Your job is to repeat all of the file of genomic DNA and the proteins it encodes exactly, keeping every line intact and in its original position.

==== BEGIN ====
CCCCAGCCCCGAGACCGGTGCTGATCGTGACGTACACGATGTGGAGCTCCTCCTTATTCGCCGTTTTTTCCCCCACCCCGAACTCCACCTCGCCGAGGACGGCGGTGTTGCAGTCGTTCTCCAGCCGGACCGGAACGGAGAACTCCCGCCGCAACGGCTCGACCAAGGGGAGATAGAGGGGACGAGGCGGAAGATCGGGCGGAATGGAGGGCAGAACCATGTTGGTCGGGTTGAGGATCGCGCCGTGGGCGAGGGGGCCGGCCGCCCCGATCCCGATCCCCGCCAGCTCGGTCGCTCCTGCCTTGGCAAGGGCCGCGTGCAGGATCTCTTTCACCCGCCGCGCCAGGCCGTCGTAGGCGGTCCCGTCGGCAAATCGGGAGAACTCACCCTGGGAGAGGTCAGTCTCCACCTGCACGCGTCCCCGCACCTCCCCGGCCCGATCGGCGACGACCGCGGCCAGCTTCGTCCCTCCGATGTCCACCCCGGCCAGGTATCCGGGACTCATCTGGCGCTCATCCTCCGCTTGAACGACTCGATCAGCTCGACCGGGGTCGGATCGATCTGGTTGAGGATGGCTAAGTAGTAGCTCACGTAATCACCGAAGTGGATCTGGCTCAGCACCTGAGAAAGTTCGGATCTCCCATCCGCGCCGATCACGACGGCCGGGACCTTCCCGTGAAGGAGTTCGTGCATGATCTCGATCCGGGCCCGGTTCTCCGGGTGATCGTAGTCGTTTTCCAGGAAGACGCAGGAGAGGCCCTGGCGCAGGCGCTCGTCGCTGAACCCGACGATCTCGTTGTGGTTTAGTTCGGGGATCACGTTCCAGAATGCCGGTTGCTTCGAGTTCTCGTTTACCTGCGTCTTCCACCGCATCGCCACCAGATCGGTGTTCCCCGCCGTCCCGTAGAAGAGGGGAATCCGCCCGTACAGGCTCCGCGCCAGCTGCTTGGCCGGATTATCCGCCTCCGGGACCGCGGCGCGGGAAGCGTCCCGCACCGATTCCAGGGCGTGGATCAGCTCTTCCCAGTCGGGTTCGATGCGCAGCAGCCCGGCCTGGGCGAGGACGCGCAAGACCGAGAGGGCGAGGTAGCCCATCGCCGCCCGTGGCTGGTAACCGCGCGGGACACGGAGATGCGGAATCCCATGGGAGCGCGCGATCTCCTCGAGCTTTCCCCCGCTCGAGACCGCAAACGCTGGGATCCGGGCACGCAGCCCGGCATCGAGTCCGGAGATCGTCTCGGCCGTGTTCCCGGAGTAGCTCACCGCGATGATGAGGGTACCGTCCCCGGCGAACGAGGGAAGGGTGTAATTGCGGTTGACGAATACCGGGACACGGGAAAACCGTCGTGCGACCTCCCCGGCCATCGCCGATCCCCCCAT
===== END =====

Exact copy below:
CCCCAGCCCCGAGACCGGTGCTGATCGTGACGTACACGATGTGGAGCTCCTCCTTATTCGCCGTTTTTTCCCCCACCCCGAACTCCACCTCGCCGAGGACGGCGGTGTTGCAGTCGTTCTCCAGCCGGACCGGAACGGAGAACTCCCGCCGCAACGGCTCGACCAAGGGGAGATAGAGGGGACGAGGCGGAAGATCGGGCGGAATGGAGGGCAGAACCATGTTGGTCGGGTTGAGGATCGCGCCGTGGGCGAGGGGGCCGGCCGCCCCGATCCCGATCCCCGCCAGCTCGGTCGCTCCTGCCTTGGCAAGGGCCGCGTGCAGGATCTCTTTCACCCGCCGCGCCAGGCCGTCGTAGGCGGTCCCGTCGGCAAATCGGGAGAACTCACCCTGGGAGAGGTCAGTCTCCACCTGCACGCGTCCCCGCACCTCCCCGGCCCGATCGGCGACGACCGCGGCCAGCTTCGTCCCTCCGATGTCCACCCCGGCCAGGTATCCGGGACTCATCTGGCGCTCATCCTCCGCTTGAACGACTCGATCAGCTCGACCGGGGTCGGATCGATCTGGTTGAGGATGGCTAAGTAGTAGCTCACGTAATCACCGAAGTGGATCTGGCTCAGCACCTGAGAAAGTTCGGATCTCCCATCCGCGCCGATCACGACGGCCGGGACCTTCCCGTGAAGGAGTTCGTGCATGATCTCGATCCGGGCCCGGTTCTCCGGGTGATCGTAGTCGTTTTCCAGGAAGACGCAGGAGAGGCCCTGGCGCAGGCGCTCGTCGCTGAACCCGACGATCTCGTTGTGGTTTAGTTCGGGGATCACGTTCCAGAATGCCGGTTGCTTCGAGTTCTCGTTTACCTGCGTCTTCCACCGCATCGCCACCAGATCGGTGTTCCCCGCCGTCCCGTAGAAGAGGGGAATCCGCCCGTACAGGCTCCGCGCCAGCTGCTTGGCCGGATTATCCGCCTCCGGGACCGCGGCGCGGGAAGCGTCCCGCACCGATTCCAGGGCGTGGATCAGCTCTTCCCAGTCGGGTTCGATGCGCAGCAGCCCGGCCTGGGCGAGGACGCGCAAGACCGAGAGGGCGAGGTAGCCCATCGCCGCCCGTGGCTGGTAACCGCGCGGGACACGGAGATGCGGAATCCCATGGGAGCGCGCGATCTCCTCGAGCTTTCCCCCGCTCGAGACCGCAAACGCTGGGATCCGGGCACGCAGCCCGGCATCGAGTCCGGAGATCGTCTCGGCCGTGTTCCCGGAGTAGCTCACCGCGATGATGAGGGTACCGTCCCCGGCGAACGAGGGAAGGGTGTAATTGCGGTTGACGAATACCGGGACACGGGAAAACCGTCGTGCGACCTCCCCGGCCATCGCCGATCCCCCCAT